Boy: “Why are you called the alchemist?”
Alchemist: “Because that’s what I am”
Boy: “And what went wrong when other alchemists tried to make gold and were unable to do so?”
Alchemist: “They were only looking for gold. They were seeking the treasure of their Personal Legend, without wanting actually to live out the Personal Legend”
It’s all about this idea of living out the Personal Legend and taking treasure in that rather than an ultimate reward (see my article on Loving the Process). This is definitely the type of mindset that makes sense in intuition but is a lot harder in practice. It’s about working hard on the quest for something but not depending on reaching the finish line to realize your self-worth. Others’ perception of your achievements or where you are at on your journey shouldn’t matter as much; it is self-worth, remember. Again, easier to agree with than to actually embody; it’s natural to care about how others see you and it’s not a wholly negative thing, but there’s a lot of self-confidence to be gained when you declare your legend/purpose/dharma without being attached to the ultimate treasure.
It’s about every day showing up to pursue the legend for the joy of pursuing it, and because it’s what we’ve decided our best efforts should go toward. And of course, this doesn’t mean you don’t work hard or push toward your goals because that is critical. It just means you’re not trying to control the outcome and are not relying on that stress for motivation. You are confident that you are heading in that direction and can draw motivation from that: placing your focus on your intention, on your process, and your effort. It’s a shift from how I want things to be in the future to how I want to show up right now; what I want to bring to the task rather than get out of it.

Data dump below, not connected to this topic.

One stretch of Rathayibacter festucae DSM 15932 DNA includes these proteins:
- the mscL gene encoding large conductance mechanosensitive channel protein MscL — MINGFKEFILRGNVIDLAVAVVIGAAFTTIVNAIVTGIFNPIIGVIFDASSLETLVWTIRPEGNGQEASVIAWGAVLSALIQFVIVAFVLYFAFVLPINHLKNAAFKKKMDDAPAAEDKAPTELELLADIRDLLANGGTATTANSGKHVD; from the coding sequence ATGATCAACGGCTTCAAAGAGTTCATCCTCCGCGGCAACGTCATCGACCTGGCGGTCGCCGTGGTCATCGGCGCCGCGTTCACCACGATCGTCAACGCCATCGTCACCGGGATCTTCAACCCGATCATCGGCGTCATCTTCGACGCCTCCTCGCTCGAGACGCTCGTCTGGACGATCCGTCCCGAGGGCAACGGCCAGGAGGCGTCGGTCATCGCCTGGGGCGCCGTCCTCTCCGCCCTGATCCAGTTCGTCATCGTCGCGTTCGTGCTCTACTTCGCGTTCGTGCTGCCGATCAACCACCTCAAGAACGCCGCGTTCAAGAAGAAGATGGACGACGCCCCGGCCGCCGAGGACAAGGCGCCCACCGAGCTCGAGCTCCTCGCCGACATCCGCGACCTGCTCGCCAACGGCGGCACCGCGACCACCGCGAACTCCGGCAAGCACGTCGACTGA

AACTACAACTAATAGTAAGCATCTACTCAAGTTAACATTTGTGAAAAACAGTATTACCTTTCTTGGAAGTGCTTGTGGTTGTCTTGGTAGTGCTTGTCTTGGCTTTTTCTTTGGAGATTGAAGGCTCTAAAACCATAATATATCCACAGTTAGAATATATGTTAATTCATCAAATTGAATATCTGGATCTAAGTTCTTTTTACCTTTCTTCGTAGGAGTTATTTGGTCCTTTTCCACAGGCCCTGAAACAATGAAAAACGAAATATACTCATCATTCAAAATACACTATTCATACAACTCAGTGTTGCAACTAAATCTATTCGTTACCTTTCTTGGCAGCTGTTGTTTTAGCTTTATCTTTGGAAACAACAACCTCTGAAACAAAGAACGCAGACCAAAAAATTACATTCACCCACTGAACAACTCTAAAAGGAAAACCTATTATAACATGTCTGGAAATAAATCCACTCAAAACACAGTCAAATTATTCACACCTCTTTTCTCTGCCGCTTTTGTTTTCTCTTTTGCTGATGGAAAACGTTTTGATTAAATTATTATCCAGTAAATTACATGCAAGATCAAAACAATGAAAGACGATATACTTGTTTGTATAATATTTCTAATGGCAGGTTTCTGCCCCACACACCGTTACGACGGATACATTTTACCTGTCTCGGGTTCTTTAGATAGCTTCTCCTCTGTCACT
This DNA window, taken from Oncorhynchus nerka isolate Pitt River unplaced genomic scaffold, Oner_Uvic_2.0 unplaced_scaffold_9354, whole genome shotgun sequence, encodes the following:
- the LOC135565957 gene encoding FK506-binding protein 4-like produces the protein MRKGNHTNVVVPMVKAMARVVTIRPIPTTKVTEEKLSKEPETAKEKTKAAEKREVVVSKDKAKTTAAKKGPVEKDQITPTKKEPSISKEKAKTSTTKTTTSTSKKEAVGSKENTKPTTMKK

I made this diagram of the different types of perspectives you can have about reaching your Personal Legend to illustrate a little further what I mean by this. One mindset can be that the journey to your Personal Legend is one long effort and another can be that the journey to your Personal Legend is through the repetition of habitual efforts. While they are both aiming for the same place, the person with the habitual effort mindset is able to feel happier on a moment-to-moment basis. They let themselves come up for air rather than live in a constant state of unwholeness until they eventually are able to reach their Personal Legend. With a mindset like this, you are able to live your Personal Legend just by working toward it as opposed to having to reach it. If your legend is to be an author, you start embodying that the day you start writing, not the day your book gets published.